Mexico is one of the top 10 tomato producers in the world. But in terms of Mexican tomato exports, this Latin American country is the leader. Mexico contributes 23.6% of the world’s tomato exports. For Mexican tomato growers, this means USD 2.1 million dollars of income. (p. 18-19)
Mexican tomato production and exports have been growing over the years, which presents an increasing opportunity for both Mexican tomato growers and buyers. Let’s look further into the Mexican tomato production and exports, and how it assists in the global trade.
Tomato production in Mexico had been mainly dominated by growth in the open fields, but Mexican tomato growers are also seen to have been increasingly adopting the use of newer farming technologies in cultivating tomatoes.
As of 2020, 40% of tomato production takes place in greenhouses and 26.4% in shade mesh, compared to 32.8% in open fields. (The challenges of tomato production and export in Mexico)
This also explains why Mexico’s overall harvest area for tomatoes has been decreasing in recent years. The country’s harvest area was the largest in 1999, when it had 82,700 hectares of dedicated area for tomato production. This decreased by about half 20 years after. In 2019, land for tomato cultivation was only 46,200 hectares. (p. 31)
But even with Mexico’s harvest area decreasing, the country’s yields have stayed fairly consistent. Mexican tomato yield in 2018 was 76.8 tons per hectare, while yield was only reduced to 74.4 tons per hectare in 2019. This is because greenhouses and shade houses, which when combined comprise 34.4% of tomato production in Mexico, obtain 2.5 times more value than open-field production. (p. 40-41)
There are over 30 Mexican states that contribute to tomato production in the country. Of this number the top Mexican tomato producing states are: (p. 34)
The tomato production in the top five Mexican states — Sinaloa, San Luis Potosi, Michoacan, Zacatecas, and Jalisco — encompass about 50% of the total tomato volumes in the country. (The challenges of tomato production and export in Mexico)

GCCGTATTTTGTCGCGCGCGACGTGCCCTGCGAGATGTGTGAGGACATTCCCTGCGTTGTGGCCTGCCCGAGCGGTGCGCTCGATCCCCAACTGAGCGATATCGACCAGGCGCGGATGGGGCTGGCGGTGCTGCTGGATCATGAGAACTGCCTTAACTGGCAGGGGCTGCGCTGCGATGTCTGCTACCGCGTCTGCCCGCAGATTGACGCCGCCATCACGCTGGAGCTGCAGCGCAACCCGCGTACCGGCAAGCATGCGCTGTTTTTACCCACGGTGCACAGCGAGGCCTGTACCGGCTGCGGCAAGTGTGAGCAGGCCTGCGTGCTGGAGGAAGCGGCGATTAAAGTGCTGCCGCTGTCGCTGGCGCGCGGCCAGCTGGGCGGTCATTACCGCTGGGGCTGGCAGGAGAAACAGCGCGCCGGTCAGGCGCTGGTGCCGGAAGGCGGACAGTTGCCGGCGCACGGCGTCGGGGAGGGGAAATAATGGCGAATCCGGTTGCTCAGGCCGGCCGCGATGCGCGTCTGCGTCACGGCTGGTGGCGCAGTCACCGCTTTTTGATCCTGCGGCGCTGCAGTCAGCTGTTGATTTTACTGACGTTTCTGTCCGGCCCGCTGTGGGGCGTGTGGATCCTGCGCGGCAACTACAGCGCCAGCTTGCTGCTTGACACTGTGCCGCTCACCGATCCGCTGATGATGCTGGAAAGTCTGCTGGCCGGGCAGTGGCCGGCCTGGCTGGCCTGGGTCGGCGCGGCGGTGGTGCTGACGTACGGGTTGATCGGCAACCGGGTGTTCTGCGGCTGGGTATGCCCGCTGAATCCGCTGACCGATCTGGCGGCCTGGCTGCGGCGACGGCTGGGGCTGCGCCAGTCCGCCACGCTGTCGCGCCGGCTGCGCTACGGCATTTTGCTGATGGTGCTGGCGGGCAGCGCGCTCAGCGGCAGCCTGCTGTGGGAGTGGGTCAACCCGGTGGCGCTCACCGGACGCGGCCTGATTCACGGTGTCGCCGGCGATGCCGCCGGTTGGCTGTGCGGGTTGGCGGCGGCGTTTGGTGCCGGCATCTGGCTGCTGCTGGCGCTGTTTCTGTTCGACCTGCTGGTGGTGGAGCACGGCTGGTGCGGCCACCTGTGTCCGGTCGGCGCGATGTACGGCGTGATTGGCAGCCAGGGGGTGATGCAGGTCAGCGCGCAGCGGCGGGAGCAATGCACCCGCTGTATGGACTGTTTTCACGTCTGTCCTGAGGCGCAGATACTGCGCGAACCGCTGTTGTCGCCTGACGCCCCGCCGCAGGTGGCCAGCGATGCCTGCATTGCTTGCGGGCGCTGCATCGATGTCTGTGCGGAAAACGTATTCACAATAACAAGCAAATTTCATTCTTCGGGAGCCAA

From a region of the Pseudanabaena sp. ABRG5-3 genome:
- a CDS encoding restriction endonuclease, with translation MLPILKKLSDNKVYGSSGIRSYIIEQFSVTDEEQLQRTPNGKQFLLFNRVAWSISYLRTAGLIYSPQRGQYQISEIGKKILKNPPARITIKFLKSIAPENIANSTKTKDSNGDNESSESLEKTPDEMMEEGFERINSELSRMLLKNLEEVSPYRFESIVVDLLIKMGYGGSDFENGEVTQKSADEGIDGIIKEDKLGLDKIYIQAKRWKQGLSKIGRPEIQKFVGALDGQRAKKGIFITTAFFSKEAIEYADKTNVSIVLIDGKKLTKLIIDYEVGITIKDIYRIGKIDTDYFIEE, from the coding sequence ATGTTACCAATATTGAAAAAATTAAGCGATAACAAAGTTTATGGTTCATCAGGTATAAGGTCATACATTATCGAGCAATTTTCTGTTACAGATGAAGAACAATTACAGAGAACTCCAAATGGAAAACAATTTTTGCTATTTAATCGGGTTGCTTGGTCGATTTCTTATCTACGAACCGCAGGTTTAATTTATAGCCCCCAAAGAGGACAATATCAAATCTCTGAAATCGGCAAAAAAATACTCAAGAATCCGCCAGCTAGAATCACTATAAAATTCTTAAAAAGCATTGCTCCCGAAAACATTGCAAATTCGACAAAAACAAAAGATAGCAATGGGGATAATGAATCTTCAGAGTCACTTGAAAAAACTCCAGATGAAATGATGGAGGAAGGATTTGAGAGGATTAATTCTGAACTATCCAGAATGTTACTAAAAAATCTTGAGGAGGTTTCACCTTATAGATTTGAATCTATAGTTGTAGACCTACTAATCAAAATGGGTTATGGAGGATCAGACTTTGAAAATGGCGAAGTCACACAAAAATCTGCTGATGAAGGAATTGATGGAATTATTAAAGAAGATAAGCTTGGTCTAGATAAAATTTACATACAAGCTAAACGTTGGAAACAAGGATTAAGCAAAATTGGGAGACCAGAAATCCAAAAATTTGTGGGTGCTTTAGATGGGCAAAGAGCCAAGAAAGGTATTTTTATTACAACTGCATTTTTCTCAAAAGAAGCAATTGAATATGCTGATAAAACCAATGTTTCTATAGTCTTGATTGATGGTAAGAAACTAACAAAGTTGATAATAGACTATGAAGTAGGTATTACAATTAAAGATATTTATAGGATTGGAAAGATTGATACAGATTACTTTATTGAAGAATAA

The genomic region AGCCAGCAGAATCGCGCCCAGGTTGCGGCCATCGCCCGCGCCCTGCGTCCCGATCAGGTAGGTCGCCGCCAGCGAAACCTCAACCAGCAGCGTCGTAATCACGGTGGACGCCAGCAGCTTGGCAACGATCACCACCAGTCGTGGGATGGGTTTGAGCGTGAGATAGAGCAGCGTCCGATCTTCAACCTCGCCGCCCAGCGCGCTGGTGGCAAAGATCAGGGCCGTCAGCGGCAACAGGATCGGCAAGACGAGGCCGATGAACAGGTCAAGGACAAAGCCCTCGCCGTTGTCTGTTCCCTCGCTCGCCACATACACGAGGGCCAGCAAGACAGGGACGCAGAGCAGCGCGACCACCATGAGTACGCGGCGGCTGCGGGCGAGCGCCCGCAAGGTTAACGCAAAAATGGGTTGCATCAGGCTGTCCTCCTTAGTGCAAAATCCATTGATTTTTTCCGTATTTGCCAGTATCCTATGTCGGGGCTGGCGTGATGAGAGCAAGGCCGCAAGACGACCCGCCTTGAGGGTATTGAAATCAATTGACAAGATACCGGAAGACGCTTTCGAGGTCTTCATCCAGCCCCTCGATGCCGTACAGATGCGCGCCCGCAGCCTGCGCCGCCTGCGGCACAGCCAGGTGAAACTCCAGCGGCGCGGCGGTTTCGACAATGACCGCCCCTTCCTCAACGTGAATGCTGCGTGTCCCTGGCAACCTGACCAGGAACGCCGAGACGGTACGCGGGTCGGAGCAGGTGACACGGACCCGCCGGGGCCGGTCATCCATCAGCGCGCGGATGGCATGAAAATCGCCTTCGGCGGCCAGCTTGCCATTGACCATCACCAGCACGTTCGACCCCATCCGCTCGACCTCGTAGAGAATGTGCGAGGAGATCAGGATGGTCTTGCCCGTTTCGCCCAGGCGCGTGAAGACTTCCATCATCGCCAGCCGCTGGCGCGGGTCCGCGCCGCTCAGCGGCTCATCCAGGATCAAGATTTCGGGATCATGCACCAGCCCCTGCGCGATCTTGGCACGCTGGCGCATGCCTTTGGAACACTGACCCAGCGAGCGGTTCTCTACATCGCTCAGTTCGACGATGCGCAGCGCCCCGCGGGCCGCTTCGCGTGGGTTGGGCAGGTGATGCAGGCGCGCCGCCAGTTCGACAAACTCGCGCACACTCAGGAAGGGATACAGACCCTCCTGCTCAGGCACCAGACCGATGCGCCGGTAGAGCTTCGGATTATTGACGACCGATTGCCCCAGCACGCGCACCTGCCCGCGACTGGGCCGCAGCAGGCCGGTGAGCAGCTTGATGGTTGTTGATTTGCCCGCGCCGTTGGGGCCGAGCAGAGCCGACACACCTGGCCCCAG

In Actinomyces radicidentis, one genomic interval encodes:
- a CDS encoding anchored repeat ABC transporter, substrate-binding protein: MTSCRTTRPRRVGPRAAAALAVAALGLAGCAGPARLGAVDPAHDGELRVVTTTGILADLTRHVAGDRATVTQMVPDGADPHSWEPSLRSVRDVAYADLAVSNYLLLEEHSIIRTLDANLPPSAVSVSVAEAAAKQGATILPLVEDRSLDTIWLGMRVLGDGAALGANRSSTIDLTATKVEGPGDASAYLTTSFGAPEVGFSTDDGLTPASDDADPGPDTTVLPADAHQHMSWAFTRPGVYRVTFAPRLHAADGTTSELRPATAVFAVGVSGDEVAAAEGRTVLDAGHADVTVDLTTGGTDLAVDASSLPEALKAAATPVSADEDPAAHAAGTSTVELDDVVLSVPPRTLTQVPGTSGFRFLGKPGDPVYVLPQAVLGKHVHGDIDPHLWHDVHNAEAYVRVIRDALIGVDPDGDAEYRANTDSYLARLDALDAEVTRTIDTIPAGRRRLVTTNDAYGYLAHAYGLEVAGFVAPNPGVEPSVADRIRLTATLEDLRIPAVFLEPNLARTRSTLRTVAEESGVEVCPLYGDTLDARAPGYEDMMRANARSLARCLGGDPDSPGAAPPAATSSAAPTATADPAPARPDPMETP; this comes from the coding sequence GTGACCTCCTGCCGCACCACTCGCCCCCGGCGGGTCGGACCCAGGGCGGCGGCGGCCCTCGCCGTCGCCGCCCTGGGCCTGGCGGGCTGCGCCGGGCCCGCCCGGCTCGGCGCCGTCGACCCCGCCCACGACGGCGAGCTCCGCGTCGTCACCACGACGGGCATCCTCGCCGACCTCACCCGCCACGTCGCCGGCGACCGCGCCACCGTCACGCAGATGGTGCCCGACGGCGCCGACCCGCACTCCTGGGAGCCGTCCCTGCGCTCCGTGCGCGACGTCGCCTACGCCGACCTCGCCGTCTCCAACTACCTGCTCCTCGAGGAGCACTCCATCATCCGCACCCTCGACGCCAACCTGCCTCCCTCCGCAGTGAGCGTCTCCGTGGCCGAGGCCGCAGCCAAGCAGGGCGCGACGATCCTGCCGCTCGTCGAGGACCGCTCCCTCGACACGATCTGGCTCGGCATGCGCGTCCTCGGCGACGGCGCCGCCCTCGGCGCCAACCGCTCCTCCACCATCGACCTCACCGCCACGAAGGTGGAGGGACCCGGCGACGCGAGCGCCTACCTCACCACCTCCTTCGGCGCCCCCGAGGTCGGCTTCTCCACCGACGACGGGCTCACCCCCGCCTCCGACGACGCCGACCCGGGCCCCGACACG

Sinaloa is the Mexican state touted as the undisputed leader in tomato production. The state produced 764,435 tons in 2019. In fact, Sinaloa leads in tomato production by a huge margin versus other Mexican states. San Luis Potosi, which is the second largest producer of tomatoes in Mexico, had 391,719 tons of tomatoes in 2019, which is just a little bit more than half of Sinaloa’s production.
Another Mexican state, Querétaro, is not one of the top tomato producing states in Mexico, but still presents an opportunity. Querétaro only has 280 hectares of tomato production, only 2% of Sinaloa’s harvest area. However, Querétaro produces a high yield of 107,515 tons due to the use of high-tech greenhouses. (p.36)
Querétaro, together with Nuevo León, Coahuila and Puebla, have the highest average tomato production in Mexico, exceeding 300 tons per hectare, due to their investments in protected cultivation of tomatoes. (The challenges of tomato production and export in Mexico)
In 2019, Mexico exported a total of 1.8 million tons of tomatoes, and the various Mexican tomato producing states contribute to this. (p. 18)
As the top tomato producing state, Sinaloa houses six of the top 16 companies that export fresh tomatoes to the US. They are: (p. 21)
When combined, these companies exported 633.4 million kilos of fresh tomatoes to the US in 2019. (p. 21)
However, despite Sinaloa’s leadership in tomato production in the entire Mexico, the top exporter of fresh tomatoes does not come from there. The top Mexican exporter is Negocio Agrícola San Enrique based in Baja California Sur, the sixth largest state in terms of tomato production in Mexico. The company exported 272.3 million kilos of fresh tomatoes to the US in the five-year period ending in 2020. (p. 21)
Mexico’s tomato export to the US are important for Mexico’s agricultural industry since the US is Mexico’s largest importer of its tomatoes. In fact, 99.6% of its tomato exports go to the US. (p. 18)
Mexico’s shipping points are also strategically located up north, making it an easier access for tomato importers in the US. The top shipping points for tomato export in Mexico are: (p. 23)
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The challenges of tomato production and export in Mexico
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